“It’s pronounced JIF, not GIF”. These five words flashed on a screen when Steven Wilhite accepted the Webby award for lifetime achievement in 2013. He earned the distinction for inventing the GIF. Instead of giving an acceptance speech, Wilhite said it with a GIF.

People call the Webby the ‘Oscar of the internet’. The honor was well deserved as GIFs have long been an internet staple.

Today, people use GIFs in everyday conversation. They use them in chats, social media and even on professional websites, to bring levity to serious content.


In the 1980s, it was not easy to transfer images between computers. Each make of computer had its own special way of encoding and decoding image files. There was no industry standard to enable images created on one make of computer to render on a different make of computer. Also, images were huge, making it time consuming to move between computers.

To solve these problems, two things had to happen. One, a new protocol and data compression algorithm to represent images. Two, a format or protocol had to become an industry standard so an image would render on a computer of any make.

CompuServe, a software company, took on the challenge.

CompuServe’s dial-up information service

Wilhite, working for CompuServe, invented the Graphic Interchange Format (GIF) in 1987. He developed an image protocol using a compression algorithm. CompuServe released the protocol to the public domain.

CompuServe developed the GIF protocol for transferring and rendering a stream of online images in real time, such as live weather maps. But, the protocol was so good for storing image files that storage became its most popular use case.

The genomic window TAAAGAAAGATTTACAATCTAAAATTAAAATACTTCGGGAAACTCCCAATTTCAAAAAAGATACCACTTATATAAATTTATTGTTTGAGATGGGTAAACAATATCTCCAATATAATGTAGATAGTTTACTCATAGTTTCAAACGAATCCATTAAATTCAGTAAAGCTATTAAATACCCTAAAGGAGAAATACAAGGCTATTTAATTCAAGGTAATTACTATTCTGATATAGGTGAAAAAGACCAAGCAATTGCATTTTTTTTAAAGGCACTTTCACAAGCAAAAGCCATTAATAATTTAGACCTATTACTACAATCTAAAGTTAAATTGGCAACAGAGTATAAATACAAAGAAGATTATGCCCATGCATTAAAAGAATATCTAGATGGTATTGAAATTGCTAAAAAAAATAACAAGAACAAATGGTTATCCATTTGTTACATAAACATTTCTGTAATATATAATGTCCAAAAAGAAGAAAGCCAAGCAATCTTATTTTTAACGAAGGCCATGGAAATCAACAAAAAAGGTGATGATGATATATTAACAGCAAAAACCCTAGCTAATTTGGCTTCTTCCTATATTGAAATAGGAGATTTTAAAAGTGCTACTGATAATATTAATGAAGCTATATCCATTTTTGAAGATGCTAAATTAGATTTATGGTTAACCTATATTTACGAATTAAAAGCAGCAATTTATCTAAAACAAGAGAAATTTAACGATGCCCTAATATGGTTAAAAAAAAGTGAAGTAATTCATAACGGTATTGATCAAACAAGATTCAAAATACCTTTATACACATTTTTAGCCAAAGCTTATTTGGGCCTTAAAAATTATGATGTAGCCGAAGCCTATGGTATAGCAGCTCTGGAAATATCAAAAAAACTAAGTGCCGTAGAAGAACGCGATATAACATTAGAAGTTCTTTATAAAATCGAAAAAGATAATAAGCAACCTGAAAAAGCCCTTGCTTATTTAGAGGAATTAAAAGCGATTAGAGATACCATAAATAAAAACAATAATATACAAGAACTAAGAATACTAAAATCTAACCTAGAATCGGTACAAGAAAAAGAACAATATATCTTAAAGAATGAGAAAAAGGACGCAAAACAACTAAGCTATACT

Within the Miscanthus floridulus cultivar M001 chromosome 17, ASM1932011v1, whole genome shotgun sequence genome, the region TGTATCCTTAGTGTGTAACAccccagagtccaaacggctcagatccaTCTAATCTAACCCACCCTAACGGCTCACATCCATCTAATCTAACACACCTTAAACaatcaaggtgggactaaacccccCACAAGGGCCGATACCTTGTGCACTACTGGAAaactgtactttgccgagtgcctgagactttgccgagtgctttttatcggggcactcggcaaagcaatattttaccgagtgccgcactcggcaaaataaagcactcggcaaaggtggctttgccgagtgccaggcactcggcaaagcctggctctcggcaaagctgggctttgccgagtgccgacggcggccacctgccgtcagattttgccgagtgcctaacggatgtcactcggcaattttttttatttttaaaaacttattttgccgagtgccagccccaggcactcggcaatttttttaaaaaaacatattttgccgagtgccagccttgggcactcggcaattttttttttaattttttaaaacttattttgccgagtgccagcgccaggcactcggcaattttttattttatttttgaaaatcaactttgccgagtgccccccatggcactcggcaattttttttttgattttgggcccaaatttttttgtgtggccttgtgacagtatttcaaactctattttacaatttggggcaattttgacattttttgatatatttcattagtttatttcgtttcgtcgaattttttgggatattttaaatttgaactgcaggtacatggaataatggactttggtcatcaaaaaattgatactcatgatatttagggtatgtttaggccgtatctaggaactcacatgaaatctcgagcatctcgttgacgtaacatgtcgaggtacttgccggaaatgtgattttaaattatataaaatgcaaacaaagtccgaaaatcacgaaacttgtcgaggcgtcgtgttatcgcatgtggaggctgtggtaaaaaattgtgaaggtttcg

CompuServe is handling the GIF protocol in a unique way. Most important: the protocol is public-domain. “And we want it to be an industry standard…The technology will be broadly available so as to promote the intention of its universal use.”, said Craig Knouf, Product Manager.

‘Computer users choose GIF’ from October 1987 issue of Online Today magazine

Here’s a timeline of major developments in the evolution of GIFs.

  • 1987: the invention of GIF
  • 1989: an enhancement to GIF, to enable animations
  • 1995: the Netscape Navigator 2.0 browser adds support for playing GIFs in a loop. Other browsers later copy it.
  • 1996: the dancing baby GIF goes viral


The problems that spurred the invention of GIF are hardly an issue now. Image files are portable across computers. With cheap and abundant storage, images files are small in comparison. Yet, GIFs continue to thrive. A picture speaks a thousand words, a GIF says a lot more.

Not all GIFs are .gifs

Today, the word ‘GIF’ refers to a looping video or animation played in mute. The underlying file format may or may not be .gif. In many cases, the underlying file format is a .mp4 video. This is because a video file format takes up less space compared to .gif.

A file in .gif format is useful for webpages that do not support video. For instances, web documents like Google Docs allow image and GIF files but not video.

Another advantage of a .gif, is that is it treated like an image file. This means you can copy paste .gifs between documents, etc.

Many technologies have appeared and vanished in the 33 years that the GIF has been around. The GIF continues to be popular because it enriches the way people communicate.